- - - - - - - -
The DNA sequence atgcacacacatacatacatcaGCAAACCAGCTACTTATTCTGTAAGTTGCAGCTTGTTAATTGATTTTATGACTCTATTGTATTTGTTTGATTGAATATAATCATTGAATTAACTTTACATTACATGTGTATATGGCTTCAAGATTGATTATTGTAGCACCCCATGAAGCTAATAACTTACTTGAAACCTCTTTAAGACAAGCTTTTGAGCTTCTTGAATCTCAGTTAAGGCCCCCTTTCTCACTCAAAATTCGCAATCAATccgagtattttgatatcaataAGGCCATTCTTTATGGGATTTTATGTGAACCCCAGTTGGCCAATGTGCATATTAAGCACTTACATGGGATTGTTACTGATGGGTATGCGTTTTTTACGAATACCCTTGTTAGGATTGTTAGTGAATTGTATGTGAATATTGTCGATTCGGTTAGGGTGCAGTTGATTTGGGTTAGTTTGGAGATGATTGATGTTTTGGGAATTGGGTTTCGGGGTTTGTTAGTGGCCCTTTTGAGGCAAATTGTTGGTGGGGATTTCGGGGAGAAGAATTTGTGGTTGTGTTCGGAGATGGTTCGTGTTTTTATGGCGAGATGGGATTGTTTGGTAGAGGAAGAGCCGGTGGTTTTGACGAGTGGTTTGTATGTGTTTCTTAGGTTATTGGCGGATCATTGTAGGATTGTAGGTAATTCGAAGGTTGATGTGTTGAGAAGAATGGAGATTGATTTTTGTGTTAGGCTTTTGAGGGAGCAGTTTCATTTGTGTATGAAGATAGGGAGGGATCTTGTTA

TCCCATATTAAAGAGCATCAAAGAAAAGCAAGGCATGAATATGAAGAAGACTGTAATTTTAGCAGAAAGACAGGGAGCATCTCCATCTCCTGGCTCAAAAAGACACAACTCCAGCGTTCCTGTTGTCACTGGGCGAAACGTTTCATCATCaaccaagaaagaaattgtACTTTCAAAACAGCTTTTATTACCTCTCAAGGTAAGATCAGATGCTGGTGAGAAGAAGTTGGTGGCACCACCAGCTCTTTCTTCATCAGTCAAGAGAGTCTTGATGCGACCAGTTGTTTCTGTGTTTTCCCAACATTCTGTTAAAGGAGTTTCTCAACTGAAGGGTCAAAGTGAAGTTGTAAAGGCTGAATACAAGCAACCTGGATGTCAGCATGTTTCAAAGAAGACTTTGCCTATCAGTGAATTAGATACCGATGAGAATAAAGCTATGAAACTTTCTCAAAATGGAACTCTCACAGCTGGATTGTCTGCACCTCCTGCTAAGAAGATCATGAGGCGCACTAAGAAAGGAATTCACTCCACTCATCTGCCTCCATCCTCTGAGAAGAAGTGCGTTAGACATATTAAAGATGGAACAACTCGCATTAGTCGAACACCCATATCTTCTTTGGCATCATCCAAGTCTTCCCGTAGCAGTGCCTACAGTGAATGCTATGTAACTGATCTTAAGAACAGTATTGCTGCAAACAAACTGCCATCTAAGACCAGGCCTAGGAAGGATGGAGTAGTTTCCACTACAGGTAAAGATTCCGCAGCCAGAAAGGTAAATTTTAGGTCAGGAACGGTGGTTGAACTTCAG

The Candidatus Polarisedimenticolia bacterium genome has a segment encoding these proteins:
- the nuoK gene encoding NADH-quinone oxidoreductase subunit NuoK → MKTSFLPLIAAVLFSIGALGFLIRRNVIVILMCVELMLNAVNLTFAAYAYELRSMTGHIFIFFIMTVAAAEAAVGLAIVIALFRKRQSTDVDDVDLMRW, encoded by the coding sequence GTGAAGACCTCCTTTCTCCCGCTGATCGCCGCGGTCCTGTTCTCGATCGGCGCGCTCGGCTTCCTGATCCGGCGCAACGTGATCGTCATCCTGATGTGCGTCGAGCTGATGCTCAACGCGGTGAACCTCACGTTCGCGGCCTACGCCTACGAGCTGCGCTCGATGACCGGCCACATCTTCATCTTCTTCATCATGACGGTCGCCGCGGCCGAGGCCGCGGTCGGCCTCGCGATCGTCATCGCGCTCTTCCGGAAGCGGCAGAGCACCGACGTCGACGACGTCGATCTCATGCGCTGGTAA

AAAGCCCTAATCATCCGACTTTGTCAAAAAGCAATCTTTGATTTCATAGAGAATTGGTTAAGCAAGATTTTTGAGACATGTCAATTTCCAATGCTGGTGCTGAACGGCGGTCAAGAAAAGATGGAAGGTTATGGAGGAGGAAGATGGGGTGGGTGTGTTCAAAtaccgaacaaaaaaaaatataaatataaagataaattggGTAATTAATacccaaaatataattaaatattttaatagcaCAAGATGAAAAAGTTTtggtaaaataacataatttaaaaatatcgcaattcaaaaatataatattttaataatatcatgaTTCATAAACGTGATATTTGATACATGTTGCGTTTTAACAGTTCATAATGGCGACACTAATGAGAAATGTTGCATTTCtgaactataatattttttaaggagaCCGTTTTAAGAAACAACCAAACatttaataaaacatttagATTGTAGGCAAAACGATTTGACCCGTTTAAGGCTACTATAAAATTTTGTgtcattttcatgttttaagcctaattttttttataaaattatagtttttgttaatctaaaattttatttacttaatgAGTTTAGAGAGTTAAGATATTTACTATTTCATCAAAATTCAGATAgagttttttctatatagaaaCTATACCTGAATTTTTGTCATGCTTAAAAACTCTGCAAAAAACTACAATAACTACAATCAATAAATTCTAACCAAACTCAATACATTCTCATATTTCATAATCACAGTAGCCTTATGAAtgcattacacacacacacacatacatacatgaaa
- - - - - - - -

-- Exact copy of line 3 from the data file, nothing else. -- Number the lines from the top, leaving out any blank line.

The Candidatus Polarisedimenticolia bacterium genome has a segment encoding these proteins: